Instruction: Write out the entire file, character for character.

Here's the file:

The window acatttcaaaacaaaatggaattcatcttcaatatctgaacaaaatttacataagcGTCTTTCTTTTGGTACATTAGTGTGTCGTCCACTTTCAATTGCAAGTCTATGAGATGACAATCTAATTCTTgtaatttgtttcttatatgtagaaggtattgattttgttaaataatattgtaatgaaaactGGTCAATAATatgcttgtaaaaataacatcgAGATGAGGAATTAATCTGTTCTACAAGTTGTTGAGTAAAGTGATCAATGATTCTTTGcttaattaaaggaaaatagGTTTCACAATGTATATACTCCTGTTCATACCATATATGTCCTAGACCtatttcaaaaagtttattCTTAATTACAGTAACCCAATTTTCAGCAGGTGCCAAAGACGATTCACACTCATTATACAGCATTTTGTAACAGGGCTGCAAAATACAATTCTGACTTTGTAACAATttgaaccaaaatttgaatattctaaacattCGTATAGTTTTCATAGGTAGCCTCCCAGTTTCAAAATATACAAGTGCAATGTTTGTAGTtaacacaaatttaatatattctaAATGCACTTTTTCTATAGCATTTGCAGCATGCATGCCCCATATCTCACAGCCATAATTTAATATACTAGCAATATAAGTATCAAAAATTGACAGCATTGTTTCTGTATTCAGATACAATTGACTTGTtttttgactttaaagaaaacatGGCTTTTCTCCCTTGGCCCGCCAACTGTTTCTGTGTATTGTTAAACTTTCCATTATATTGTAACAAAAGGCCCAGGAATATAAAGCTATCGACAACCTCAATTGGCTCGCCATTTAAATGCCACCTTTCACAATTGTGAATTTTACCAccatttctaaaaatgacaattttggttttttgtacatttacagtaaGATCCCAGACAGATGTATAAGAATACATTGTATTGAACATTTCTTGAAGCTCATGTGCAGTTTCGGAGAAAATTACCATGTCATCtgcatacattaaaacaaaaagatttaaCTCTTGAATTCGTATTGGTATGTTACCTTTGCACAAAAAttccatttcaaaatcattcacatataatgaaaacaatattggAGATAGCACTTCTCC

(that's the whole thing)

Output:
The window acatttcaaaacaaaatggaattcatcttcaatatctgaacaaaatttacataagcGTCTTTCTTTTGGTACATTAGTGTGTCGTCCACTTTCAATTGCAAGTCTATGAGATGACAATCTAATTCTTgtaatttgtttcttatatgtagaaggtattgattttgttaaataatattgtaatgaaaactGGTCAATAATatgcttgtaaaaataacatcgAGATGAGGAATTAATCTGTTCTACAAGTTGTTGAGTAAAGTGATCAATGATTCTTTGcttaattaaaggaaaatagGTTTCACAATGTATATACTCCTGTTCATACCATATATGTCCTAGACCtatttcaaaaagtttattCTTAATTACAGTAACCCAATTTTCAGCAGGTGCCAAAGACGATTCACACTCATTATACAGCATTTTGTAACAGGGCTGCAAAATACAATTCTGACTTTGTAACAATttgaaccaaaatttgaatattctaaacattCGTATAGTTTTCATAGGTAGCCTCCCAGTTTCAAAATATACAAGTGCAATGTTTGTAGTtaacacaaatttaatatattctaAATGCACTTTTTCTATAGCATTTGCAGCATGCATGCCCCATATCTCACAGCCATAATTTAATATACTAGCAATATAAGTATCAAAAATTGACAGCATTGTTTCTGTATTCAGATACAATTGACTTGTtttttgactttaaagaaaacatGGCTTTTCTCCCTTGGCCCGCCAACTGTTTCTGTGTATTGTTAAACTTTCCATTATATTGTAACAAAAGGCCCAGGAATATAAAGCTATCGACAACCTCAATTGGCTCGCCATTTAAATGCCACCTTTCACAATTGTGAATTTTACCAccatttctaaaaatgacaattttggttttttgtacatttacagtaaGATCCCAGACAGATGTATAAGAATACATTGTATTGAACATTTCTTGAAGCTCATGTGCAGTTTCGGAGAAAATTACCATGTCATCtgcatacattaaaacaaaaagatttaaCTCTTGAATTCGTATTGGTATGTTACCTTTGCACAAAAAttccatttcaaaatcattcacatataatgaaaacaatattggAGATAGCACTTCTCC